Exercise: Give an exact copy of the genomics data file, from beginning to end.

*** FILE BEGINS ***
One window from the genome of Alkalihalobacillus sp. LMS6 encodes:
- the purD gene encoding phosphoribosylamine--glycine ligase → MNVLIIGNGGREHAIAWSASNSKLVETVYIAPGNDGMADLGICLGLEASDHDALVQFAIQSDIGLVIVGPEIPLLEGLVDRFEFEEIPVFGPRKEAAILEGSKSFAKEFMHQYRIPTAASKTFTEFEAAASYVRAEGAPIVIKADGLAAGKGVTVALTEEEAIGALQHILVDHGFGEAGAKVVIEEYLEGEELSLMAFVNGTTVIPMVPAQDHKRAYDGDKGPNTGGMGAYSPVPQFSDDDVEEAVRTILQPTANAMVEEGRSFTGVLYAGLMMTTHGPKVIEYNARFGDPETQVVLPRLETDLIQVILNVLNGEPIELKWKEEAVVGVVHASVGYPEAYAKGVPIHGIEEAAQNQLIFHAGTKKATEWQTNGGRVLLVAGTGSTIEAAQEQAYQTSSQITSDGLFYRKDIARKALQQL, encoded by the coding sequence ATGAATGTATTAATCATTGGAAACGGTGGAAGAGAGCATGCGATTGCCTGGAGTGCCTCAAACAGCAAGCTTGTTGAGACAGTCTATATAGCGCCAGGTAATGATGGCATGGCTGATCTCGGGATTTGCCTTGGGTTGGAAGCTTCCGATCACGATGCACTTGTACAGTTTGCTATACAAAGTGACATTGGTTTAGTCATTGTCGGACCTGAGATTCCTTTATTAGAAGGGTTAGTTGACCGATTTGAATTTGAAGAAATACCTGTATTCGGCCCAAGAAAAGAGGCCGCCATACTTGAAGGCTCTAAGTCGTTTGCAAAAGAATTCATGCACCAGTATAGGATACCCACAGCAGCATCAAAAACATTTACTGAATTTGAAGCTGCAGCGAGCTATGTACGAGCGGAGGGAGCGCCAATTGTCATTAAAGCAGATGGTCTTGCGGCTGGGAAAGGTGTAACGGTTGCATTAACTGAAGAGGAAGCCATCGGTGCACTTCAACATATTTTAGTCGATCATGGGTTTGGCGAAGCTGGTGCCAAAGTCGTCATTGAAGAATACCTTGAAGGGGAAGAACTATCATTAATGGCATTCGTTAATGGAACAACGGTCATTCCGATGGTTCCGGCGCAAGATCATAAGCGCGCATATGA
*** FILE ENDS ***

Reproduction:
One window from the genome of Alkalihalobacillus sp. LMS6 encodes:
- the purD gene encoding phosphoribosylamine--glycine ligase → MNVLIIGNGGREHAIAWSASNSKLVETVYIAPGNDGMADLGICLGLEASDHDALVQFAIQSDIGLVIVGPEIPLLEGLVDRFEFEEIPVFGPRKEAAILEGSKSFAKEFMHQYRIPTAASKTFTEFEAAASYVRAEGAPIVIKADGLAAGKGVTVALTEEEAIGALQHILVDHGFGEAGAKVVIEEYLEGEELSLMAFVNGTTVIPMVPAQDHKRAYDGDKGPNTGGMGAYSPVPQFSDDDVEEAVRTILQPTANAMVEEGRSFTGVLYAGLMMTTHGPKVIEYNARFGDPETQVVLPRLETDLIQVILNVLNGEPIELKWKEEAVVGVVHASVGYPEAYAKGVPIHGIEEAAQNQLIFHAGTKKATEWQTNGGRVLLVAGTGSTIEAAQEQAYQTSSQITSDGLFYRKDIARKALQQL, encoded by the coding sequence ATGAATGTATTAATCATTGGAAACGGTGGAAGAGAGCATGCGATTGCCTGGAGTGCCTCAAACAGCAAGCTTGTTGAGACAGTCTATATAGCGCCAGGTAATGATGGCATGGCTGATCTCGGGATTTGCCTTGGGTTGGAAGCTTCCGATCACGATGCACTTGTACAGTTTGCTATACAAAGTGACATTGGTTTAGTCATTGTCGGACCTGAGATTCCTTTATTAGAAGGGTTAGTTGACCGATTTGAATTTGAAGAAATACCTGTATTCGGCCCAAGAAAAGAGGCCGCCATACTTGAAGGCTCTAAGTCGTTTGCAAAAGAATTCATGCACCAGTATAGGATACCCACAGCAGCATCAAAAACATTTACTGAATTTGAAGCTGCAGCGAGCTATGTACGAGCGGAGGGAGCGCCAATTGTCATTAAAGCAGATGGTCTTGCGGCTGGGAAAGGTGTAACGGTTGCATTAACTGAAGAGGAAGCCATCGGTGCACTTCAACATATTTTAGTCGATCATGGGTTTGGCGAAGCTGGTGCCAAAGTCGTCATTGAAGAATACCTTGAAGGGGAAGAACTATCATTAATGGCATTCGTTAATGGAACAACGGTCATTCCGATGGTTCCGGCGCAAGATCATAAGCGCGCATATGA